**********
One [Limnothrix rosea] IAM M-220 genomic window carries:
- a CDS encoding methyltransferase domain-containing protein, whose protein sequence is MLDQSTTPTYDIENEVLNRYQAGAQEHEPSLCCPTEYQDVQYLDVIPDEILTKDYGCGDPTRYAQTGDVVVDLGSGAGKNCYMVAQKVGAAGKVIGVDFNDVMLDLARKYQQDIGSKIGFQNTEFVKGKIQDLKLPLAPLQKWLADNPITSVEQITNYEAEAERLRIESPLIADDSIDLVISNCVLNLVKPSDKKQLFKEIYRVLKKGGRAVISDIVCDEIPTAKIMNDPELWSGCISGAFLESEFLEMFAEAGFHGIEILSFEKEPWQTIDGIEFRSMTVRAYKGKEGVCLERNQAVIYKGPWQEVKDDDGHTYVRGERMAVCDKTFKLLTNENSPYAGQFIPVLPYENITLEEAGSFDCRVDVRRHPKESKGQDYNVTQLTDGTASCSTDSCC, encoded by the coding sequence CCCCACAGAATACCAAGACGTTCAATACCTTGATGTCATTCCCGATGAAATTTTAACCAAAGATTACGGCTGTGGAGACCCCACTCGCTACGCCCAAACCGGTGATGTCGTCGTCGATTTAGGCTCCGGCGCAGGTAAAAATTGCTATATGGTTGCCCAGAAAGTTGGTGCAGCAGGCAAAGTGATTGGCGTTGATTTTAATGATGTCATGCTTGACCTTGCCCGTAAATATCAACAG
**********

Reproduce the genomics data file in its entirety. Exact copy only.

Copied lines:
One [Limnothrix rosea] IAM M-220 genomic window carries:
- a CDS encoding methyltransferase domain-containing protein, whose protein sequence is MLDQSTTPTYDIENEVLNRYQAGAQEHEPSLCCPTEYQDVQYLDVIPDEILTKDYGCGDPTRYAQTGDVVVDLGSGAGKNCYMVAQKVGAAGKVIGVDFNDVMLDLARKYQQDIGSKIGFQNTEFVKGKIQDLKLPLAPLQKWLADNPITSVEQITNYEAEAERLRIESPLIADDSIDLVISNCVLNLVKPSDKKQLFKEIYRVLKKGGRAVISDIVCDEIPTAKIMNDPELWSGCISGAFLESEFLEMFAEAGFHGIEILSFEKEPWQTIDGIEFRSMTVRAYKGKEGVCLERNQAVIYKGPWQEVKDDDGHTYVRGERMAVCDKTFKLLTNENSPYAGQFIPVLPYENITLEEAGSFDCRVDVRRHPKESKGQDYNVTQLTDGTASCSTDSCC, encoded by the coding sequence CCCCACAGAATACCAAGACGTTCAATACCTTGATGTCATTCCCGATGAAATTTTAACCAAAGATTACGGCTGTGGAGACCCCACTCGCTACGCCCAAACCGGTGATGTCGTCGTCGATTTAGGCTCCGGCGCAGGTAAAAATTGCTATATGGTTGCCCAGAAAGTTGGTGCAGCAGGCAAAGTGATTGGCGTTGATTTTAATGATGTCATGCTTGACCTTGCCCGTAAATATCAACAG